Feu Mathias Pascal

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Feu Mathias Pascal
FeuMathiasPascal.jpg
Directed by Marcel L'Herbier
Produced by Cinégraphic
Films Albatros
Written by Marcel L'Herbier
Luigi Pirandello (novel)
Starring Ivan Mosjoukine
Marcelle Pradot
Michel Simon
Distributed by Films Armor
Release dates July 1925 (Paris)
February 1926 (general release, France)
Running time 171 minutes[1]
Country France
Language Silent

Feu Mathias Pascal (The late Matthias Pascal) is a 1925[2] French silent film written and directed by Marcel L'Herbier. It was the first film adaptation of Luigi Pirandello's novel Il fu Mattia Pascal.

Background[edit]

Since seeing a Paris production of Pirandello's play Sei personnaggi in cerca d'autore, L'Herbier had been eager to collaborate with the author on a film of one of his work's, but hitherto Pirandello had been unwilling to give permission for any adaptations because he would not accept the compromises that were asked of him. When however a proposal was put to him on L'Herbier's behalf to film his novel Il fu Mattia Pascal, he was sufficiently impressed by the film-maker's earlier work to give his enthusiastic agreement.[3]

L'Herbier's ideal choice for the title role was the Russian émigré actor Ivan Mosjoukine who was under contract to the Films Albatros company. Negotiations then led to a shared production agreement for the film between L'Herbier's own company Cinégraphic and Albatros.[3]

Production[edit]

Filming began in December 1924 with location shooting in Rome, San Gimignano, and Monte Carlo. Studio filming took place at the Montreuil and Épinay studios. Set designs were produced by Alberto Cavalcanti and Lazare Meerson (in his first assignment).

L'Herbier was delighted with the dynamic performance of Mosjoukine in the leading role, as well as by the rest of his cast, among whom Pierre Batcheff and Michel Simon were both making their film débuts.[4]

Plot[edit]

After the financial ruin of his family, Mathias works in the library of the village of Miragno. He marries Romilde, whom he had previously been courting on behalf of his timid friend Pomino, and they live with his shrewish mother-in-law. When his mother and baby daughter die on the same day, Mathias in despair runs away to Monte Carlo. In the casino he soon wins 500,000 francs. On his way home he reads in a newspaper that he is believed to have committed suicide and another body has been identified as his. He decides to seize this chance of freedom and to start a new life in Rome. There, under the name of Adrien, he falls in love with his landlord's daughter, Adrienne, who is engaged to an archaeologist, Térence Papiano. At a séance, Papiano and his brother Scipion steal Adrien's money. Unable to go to the police, Adrien/Mathias resigns himself to returning to Miragno. He discovers that Romilde has remarried, to Pomino, and they have a new child. He decides to leave them in peace, and sets off again for Rome and Adrienne.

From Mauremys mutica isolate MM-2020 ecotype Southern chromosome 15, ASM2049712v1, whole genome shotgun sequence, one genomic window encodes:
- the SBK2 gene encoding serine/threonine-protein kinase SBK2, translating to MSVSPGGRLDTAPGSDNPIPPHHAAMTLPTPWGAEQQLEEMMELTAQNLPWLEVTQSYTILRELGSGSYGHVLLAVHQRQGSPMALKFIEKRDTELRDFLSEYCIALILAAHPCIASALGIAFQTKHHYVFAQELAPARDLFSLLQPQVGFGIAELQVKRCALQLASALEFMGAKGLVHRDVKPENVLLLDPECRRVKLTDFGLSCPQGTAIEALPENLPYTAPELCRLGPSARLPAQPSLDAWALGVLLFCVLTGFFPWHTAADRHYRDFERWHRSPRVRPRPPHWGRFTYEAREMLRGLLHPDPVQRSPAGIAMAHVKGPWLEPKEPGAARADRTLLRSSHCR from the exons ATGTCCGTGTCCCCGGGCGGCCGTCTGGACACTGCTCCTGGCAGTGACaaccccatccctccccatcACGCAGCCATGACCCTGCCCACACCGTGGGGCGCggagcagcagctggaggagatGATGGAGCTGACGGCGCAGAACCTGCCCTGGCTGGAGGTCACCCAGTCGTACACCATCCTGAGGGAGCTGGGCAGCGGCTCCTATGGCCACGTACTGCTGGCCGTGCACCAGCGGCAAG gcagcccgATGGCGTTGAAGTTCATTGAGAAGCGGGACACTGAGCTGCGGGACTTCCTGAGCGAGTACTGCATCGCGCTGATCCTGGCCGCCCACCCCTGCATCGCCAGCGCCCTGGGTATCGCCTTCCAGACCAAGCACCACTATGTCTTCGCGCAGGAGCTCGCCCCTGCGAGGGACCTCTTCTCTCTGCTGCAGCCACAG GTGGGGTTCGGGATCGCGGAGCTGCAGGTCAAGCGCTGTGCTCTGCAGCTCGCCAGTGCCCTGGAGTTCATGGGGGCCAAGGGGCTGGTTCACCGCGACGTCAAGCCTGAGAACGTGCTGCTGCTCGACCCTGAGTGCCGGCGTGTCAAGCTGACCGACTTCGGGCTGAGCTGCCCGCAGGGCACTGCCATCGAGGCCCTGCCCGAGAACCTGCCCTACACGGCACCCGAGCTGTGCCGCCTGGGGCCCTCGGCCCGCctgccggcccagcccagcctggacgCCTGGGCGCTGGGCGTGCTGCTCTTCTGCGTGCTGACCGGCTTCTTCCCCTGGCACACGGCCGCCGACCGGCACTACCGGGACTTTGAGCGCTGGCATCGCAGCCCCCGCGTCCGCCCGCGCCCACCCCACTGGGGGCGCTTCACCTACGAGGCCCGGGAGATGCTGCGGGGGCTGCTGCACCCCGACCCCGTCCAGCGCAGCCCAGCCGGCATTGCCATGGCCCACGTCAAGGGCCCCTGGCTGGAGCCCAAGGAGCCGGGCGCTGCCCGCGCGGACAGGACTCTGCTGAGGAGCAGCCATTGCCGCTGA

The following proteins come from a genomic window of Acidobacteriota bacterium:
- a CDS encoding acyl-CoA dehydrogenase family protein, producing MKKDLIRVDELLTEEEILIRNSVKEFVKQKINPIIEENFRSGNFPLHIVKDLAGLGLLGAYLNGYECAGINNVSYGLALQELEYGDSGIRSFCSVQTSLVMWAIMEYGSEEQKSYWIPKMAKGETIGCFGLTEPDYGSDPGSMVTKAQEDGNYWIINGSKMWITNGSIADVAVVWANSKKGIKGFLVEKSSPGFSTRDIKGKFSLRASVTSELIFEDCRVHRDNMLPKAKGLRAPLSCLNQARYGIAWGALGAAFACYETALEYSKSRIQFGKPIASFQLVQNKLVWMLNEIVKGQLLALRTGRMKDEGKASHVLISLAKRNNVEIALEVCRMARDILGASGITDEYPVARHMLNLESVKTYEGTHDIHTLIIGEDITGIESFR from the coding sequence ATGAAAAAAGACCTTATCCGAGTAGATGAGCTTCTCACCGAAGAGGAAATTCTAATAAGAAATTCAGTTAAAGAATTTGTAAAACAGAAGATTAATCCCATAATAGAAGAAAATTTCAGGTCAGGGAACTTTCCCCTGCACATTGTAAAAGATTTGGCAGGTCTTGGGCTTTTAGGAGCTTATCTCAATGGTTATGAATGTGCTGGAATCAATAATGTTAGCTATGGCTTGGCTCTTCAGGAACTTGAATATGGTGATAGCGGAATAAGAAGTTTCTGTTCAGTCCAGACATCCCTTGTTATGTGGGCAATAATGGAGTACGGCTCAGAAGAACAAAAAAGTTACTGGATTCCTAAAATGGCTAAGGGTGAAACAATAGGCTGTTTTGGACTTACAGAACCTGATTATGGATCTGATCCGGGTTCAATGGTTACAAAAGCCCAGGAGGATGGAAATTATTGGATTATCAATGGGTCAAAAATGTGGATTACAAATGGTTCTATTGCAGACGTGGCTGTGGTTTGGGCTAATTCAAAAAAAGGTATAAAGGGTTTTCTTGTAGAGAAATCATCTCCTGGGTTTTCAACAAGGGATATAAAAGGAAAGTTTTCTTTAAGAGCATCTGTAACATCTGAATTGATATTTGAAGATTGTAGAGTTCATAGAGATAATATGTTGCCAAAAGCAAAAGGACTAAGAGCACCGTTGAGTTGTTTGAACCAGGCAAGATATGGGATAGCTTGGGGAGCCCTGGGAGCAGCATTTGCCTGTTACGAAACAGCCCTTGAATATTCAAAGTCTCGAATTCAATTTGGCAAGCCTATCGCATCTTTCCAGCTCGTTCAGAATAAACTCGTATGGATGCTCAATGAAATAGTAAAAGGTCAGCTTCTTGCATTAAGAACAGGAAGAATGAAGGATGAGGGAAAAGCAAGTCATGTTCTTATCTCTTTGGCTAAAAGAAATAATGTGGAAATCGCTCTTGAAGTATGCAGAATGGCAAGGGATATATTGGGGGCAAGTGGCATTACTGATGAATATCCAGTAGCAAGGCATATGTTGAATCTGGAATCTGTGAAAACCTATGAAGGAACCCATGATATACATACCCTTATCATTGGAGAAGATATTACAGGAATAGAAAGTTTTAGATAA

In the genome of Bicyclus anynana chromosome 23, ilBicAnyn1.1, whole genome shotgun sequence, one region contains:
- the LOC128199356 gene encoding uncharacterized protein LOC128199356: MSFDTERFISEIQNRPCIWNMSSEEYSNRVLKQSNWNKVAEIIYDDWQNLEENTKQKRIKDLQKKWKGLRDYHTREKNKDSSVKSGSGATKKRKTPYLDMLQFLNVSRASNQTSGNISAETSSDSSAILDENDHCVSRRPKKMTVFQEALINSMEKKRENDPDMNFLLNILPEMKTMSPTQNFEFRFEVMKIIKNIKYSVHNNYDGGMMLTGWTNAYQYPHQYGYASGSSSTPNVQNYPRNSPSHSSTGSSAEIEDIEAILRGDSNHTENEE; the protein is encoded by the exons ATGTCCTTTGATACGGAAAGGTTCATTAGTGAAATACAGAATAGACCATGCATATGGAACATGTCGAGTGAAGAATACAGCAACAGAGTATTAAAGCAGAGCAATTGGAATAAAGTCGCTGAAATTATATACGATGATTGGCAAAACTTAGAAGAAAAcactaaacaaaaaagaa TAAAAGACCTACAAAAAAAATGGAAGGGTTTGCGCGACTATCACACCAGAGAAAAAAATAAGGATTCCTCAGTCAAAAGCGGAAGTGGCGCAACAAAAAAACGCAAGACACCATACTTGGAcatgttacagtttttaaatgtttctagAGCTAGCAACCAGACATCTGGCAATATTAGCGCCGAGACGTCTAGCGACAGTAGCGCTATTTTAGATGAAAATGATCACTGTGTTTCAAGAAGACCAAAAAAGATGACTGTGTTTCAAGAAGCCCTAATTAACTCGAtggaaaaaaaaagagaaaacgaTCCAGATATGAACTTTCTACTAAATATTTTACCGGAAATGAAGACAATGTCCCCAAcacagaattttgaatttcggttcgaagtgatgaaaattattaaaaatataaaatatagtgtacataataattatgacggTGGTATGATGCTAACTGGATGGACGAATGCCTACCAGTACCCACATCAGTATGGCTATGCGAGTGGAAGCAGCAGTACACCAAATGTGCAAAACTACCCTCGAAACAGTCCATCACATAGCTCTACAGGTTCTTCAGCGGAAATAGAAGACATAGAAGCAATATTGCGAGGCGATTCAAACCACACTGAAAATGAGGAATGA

Cast[edit]

Reception[edit]

The film received its first screening in Paris in July 1925. Because of its length, it had to be shown in two parts, which L'Herbier felt was damaging to its impact.[5] Nevertheless, it was mostly well received by both critics and public, and overall it represented the best contemporary success that L'Herbier had with any of his films. It also received distribution abroad (rarely for a French film of the period).[6]

The receipts of the film were valued at 1,219,026 francs; around two-thirds of this amount was earned outside France.[7]

Alternative titles[edit]

English versions of the title have included: The Late Matthias Pascal; The Late Matthew Pascal'; The Late Mathew Pascal; The Late Mattia Pascal; and in the United States, The Living Dead Man.

References[edit]

  1. ^ Running time of the Flicker Alley Digital Edition (2013).
  2. ^ Phil Powrie, "Marcel L'Herbier au carrefour des avant-gardes: Feu Mathias Pascal et le dédoublement", in Marcel L'Herbier: l'art du cinéma; [ed. by] Laurent Véray. (Paris: Association française de recherche sur l'histoire du cinéma, 2007.) p.80.
  3. ^ a b Marcel L'Herbier, La Tête qui tourne. (Paris: Belfond, 1979.) pp. 115–117.
  4. ^ Jaque Catelain, Jaque Catelain présente Marcel L'Herbier. (Paris: Vautrain, 1950.) p.86.
  5. ^ Marcel L'Herbier, La Tête qui tourne. (Paris: Belfond, 1979.) pp. 121–122.
  6. ^ Jaque Catelain, Jaque Catelain présente Marcel L'Herbier. (Paris: Vautrain, 1950.) pp. 91–92.
  7. ^ Phil Powrie, "Marcel L'Herbier au carrefour des avant-gardes: Feu Mathias Pascal et le dédoublement", in Marcel L'Herbier: l'art du cinéma; [ed. by] Laurent Véray. (Paris: Association française de recherche sur l'histoire du cinéma, 2007.) p.79.

External links[edit]